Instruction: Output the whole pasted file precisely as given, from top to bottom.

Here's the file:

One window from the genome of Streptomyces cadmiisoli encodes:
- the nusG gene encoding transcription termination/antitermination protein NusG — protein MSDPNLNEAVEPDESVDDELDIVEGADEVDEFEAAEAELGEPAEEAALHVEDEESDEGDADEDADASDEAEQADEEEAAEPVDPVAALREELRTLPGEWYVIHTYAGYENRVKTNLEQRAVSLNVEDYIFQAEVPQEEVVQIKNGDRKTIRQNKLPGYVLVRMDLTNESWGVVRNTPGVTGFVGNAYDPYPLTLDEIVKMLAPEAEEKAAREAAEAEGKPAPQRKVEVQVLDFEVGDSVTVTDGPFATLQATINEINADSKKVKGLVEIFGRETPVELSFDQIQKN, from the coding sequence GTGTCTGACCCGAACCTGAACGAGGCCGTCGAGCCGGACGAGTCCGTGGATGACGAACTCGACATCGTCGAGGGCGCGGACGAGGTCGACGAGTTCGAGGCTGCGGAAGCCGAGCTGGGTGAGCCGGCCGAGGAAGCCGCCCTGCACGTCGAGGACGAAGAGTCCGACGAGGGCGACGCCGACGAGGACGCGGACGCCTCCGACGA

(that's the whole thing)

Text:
One window from the genome of Streptomyces cadmiisoli encodes:
- the nusG gene encoding transcription termination/antitermination protein NusG — protein MSDPNLNEAVEPDESVDDELDIVEGADEVDEFEAAEAELGEPAEEAALHVEDEESDEGDADEDADASDEAEQADEEEAAEPVDPVAALREELRTLPGEWYVIHTYAGYENRVKTNLEQRAVSLNVEDYIFQAEVPQEEVVQIKNGDRKTIRQNKLPGYVLVRMDLTNESWGVVRNTPGVTGFVGNAYDPYPLTLDEIVKMLAPEAEEKAAREAAEAEGKPAPQRKVEVQVLDFEVGDSVTVTDGPFATLQATINEINADSKKVKGLVEIFGRETPVELSFDQIQKN, from the coding sequence GTGTCTGACCCGAACCTGAACGAGGCCGTCGAGCCGGACGAGTCCGTGGATGACGAACTCGACATCGTCGAGGGCGCGGACGAGGTCGACGAGTTCGAGGCTGCGGAAGCCGAGCTGGGTGAGCCGGCCGAGGAAGCCGCCCTGCACGTCGAGGACGAAGAGTCCGACGAGGGCGACGCCGACGAGGACGCGGACGCCTCCGACGA